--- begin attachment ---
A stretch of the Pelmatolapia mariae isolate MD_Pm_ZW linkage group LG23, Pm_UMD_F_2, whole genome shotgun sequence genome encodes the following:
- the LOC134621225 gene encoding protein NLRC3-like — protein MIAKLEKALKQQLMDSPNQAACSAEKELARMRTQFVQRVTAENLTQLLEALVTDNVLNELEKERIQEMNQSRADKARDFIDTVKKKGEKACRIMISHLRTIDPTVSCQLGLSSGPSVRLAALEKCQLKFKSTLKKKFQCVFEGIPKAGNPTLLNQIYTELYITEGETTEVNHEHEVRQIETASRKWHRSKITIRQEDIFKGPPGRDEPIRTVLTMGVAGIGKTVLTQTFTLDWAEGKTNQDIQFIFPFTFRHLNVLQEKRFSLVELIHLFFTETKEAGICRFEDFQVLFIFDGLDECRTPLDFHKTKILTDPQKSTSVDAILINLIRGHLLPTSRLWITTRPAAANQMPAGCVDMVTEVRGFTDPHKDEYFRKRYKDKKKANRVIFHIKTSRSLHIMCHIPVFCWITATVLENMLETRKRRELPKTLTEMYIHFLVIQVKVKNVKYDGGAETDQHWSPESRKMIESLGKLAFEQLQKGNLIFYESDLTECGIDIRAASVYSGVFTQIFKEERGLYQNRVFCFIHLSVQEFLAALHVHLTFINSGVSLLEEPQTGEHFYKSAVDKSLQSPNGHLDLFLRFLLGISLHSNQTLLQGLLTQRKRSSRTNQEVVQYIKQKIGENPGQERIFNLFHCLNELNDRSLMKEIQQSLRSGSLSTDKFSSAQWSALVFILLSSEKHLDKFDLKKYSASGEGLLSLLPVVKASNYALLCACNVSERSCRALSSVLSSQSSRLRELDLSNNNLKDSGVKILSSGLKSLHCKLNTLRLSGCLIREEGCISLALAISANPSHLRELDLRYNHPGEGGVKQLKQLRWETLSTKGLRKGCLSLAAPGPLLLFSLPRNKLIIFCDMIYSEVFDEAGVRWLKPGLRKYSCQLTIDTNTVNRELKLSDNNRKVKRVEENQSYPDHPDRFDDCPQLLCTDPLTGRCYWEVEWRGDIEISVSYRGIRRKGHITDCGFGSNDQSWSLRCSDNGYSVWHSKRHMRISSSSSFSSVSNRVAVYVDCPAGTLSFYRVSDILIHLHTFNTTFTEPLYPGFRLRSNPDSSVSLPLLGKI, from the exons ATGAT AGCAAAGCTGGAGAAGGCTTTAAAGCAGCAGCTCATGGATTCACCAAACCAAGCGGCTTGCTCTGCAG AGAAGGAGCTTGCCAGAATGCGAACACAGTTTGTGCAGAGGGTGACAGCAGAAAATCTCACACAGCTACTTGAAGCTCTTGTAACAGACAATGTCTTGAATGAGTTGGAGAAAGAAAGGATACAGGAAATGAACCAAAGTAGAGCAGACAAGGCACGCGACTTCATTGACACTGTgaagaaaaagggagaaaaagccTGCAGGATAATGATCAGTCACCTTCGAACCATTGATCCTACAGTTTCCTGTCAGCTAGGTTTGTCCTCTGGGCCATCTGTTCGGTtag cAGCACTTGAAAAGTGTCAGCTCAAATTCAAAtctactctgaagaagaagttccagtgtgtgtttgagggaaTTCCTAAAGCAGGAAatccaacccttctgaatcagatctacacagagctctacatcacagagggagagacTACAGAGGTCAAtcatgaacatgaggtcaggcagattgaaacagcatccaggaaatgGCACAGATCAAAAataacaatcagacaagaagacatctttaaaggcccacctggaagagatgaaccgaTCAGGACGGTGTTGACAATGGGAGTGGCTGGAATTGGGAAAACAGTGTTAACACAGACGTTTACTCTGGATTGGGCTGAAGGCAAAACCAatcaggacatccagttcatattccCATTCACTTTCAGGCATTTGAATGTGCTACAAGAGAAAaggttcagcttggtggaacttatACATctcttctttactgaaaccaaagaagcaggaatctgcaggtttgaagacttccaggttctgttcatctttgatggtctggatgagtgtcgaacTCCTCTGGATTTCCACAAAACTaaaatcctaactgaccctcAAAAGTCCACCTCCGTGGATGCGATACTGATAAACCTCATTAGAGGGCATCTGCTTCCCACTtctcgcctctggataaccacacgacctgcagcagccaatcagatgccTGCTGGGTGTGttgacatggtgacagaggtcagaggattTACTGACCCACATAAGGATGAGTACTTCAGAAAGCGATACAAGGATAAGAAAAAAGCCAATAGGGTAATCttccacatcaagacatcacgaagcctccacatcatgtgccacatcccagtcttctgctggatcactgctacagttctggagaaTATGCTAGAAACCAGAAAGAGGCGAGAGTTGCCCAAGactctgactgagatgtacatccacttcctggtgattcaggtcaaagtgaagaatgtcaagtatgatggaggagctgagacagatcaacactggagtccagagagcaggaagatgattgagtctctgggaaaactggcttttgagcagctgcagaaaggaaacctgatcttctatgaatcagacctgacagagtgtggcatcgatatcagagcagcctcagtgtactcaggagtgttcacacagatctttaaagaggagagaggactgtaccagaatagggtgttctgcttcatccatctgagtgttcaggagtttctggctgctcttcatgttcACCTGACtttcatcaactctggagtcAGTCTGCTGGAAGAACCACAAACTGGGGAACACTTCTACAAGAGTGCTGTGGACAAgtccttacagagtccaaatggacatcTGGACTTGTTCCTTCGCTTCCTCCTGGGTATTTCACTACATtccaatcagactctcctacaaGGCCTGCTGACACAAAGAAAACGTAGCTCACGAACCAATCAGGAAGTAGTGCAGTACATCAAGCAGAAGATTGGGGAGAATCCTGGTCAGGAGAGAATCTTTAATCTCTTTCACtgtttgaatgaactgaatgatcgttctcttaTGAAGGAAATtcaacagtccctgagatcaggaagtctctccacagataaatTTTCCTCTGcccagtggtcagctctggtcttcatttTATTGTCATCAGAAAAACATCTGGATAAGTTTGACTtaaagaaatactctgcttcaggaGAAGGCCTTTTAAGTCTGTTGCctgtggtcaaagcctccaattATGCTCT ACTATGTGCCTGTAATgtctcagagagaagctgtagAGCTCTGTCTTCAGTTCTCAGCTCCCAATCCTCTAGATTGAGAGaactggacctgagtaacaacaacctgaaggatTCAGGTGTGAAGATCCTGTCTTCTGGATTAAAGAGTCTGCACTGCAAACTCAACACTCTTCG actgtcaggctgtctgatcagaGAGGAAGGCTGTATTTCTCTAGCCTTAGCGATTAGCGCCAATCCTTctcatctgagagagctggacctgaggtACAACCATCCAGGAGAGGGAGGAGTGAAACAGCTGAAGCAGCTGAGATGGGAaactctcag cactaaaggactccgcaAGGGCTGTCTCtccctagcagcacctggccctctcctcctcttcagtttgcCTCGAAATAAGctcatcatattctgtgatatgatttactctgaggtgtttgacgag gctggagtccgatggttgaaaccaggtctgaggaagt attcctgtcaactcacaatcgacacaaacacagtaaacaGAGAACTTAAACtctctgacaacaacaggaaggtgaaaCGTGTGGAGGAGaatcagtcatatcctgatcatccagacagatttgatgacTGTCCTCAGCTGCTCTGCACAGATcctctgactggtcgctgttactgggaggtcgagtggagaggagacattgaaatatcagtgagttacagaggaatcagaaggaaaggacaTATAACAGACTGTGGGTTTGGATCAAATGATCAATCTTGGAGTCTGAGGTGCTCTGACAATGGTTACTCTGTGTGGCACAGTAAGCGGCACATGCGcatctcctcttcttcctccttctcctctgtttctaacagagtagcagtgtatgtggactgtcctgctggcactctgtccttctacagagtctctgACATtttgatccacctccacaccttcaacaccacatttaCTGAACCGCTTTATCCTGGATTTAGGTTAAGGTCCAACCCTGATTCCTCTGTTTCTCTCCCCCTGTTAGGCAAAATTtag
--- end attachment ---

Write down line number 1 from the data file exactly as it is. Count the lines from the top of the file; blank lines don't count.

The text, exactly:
A stretch of the Pelmatolapia mariae isolate MD_Pm_ZW linkage group LG23, Pm_UMD_F_2, whole genome shotgun sequence genome encodes the following: